Skip to Content

Printing a Path to Success

April 20, 2010

Being a semiconductor startup in Silicon Valley is tough: to compete with established firms, you need tens of millions of dollars in initial investments and lots of time to commercialize your technology. Such is the situation facing Kovio, a startup based in Milpitas, CA. Founded in 2001 with technology spun out of MIT, Kovio makes chips by printing silicon circuits onto flexible paper-thin sheets of metal instead of etching them into rigid substrates using conventional lithography. Silicon particles are suspended in a liquid, and ink-jet printers deposit it in patterns on metal foils. The result is cheaper than traditional circuits and faster than printed organic electronics. And flexible chips could lead to new products, such as roll-up display screens.

For most of its history, Kovio’s scientists and engineers focused on fine-tuning the printing process while its executives scoured various markets for a killer application. In 2008, the company announced its first product: printable RFID tags to replace the bar codes used to label products and the magnetic strips found on public-transit fare cards.

Today, the RFID market is worth about $5.6 billion. But it has yet to realize its potential, says Kovio CEO Amir ­Mashkoori, because conventional chips are too expensive. Today’s tags can be as cheap as 15 cents each, but it doesn’t make economic sense to slap a 15-cent tag on a $1 bottle of soda. Kovio’s technology, Mashkoori says, can print RFID tags for a fraction of the price of conventional tags. That could promote wider use and give the company the revenue it needs to expand into different product categories, such as displays.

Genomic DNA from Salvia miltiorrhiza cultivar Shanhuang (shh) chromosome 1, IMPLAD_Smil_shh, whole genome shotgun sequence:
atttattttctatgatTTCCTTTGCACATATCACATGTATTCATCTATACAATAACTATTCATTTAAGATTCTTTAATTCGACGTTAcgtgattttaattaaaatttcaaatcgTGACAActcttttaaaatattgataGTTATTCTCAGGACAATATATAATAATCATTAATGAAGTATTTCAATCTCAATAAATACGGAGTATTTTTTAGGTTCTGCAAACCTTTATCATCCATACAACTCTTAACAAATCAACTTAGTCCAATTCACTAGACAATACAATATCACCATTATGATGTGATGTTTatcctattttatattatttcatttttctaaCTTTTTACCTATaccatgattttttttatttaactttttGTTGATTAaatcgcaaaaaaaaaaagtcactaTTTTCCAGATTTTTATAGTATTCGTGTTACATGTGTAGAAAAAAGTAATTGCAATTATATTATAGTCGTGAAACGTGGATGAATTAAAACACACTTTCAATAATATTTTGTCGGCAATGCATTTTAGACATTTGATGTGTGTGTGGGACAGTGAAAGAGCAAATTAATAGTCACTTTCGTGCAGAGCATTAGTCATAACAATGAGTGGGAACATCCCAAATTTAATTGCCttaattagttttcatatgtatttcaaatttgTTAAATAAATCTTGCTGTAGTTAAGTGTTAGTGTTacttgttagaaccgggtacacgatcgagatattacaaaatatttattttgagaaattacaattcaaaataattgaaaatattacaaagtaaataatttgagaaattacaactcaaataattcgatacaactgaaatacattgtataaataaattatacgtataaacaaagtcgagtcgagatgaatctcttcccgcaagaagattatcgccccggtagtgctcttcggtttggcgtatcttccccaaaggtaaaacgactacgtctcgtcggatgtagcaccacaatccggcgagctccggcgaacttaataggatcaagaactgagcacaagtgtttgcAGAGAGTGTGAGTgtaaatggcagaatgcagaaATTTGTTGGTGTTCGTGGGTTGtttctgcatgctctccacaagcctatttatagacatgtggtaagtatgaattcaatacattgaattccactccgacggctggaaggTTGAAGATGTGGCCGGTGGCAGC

Because of the recession, the past couple of years have been financially tense for the company. Even so, last year it was one of the top-funded semiconductor companies in Silicon Valley. (In total, more than $80 million has been pumped into the business.) Companies worldwide are evaluating its RFID technology, and Kovio recently announced a licensing agreement with chemical supplier Nissan Chemical Industries that could lead to printed displays. Product availability is expected to be announced later this year.

Keep Reading

Most Popular

This nanoparticle could be the key to a universal covid vaccine

Ending the covid pandemic might well require a vaccine that protects against any new strains. Researchers may have found a strategy that will work.

How do strong muscles keep your brain healthy?

There’s a robust molecular language being spoken between your muscles and your brain.

The 1,000 Chinese SpaceX engineers who never existed

LinkedIn users are being scammed of millions of dollars by fake connections posing as graduates of prestigious universities and employees at top tech companies.

Stay connected

Illustration by Rose Wong

Get the latest updates from
MIT Technology Review

Discover special offers, top stories, upcoming events, and more.

Thank you for submitting your email!

Explore more newsletters

It looks like something went wrong.

We’re having trouble saving your preferences. Try refreshing this page and updating them one more time. If you continue to get this message, reach out to us at customer-service@technologyreview.com with a list of newsletters you’d like to receive.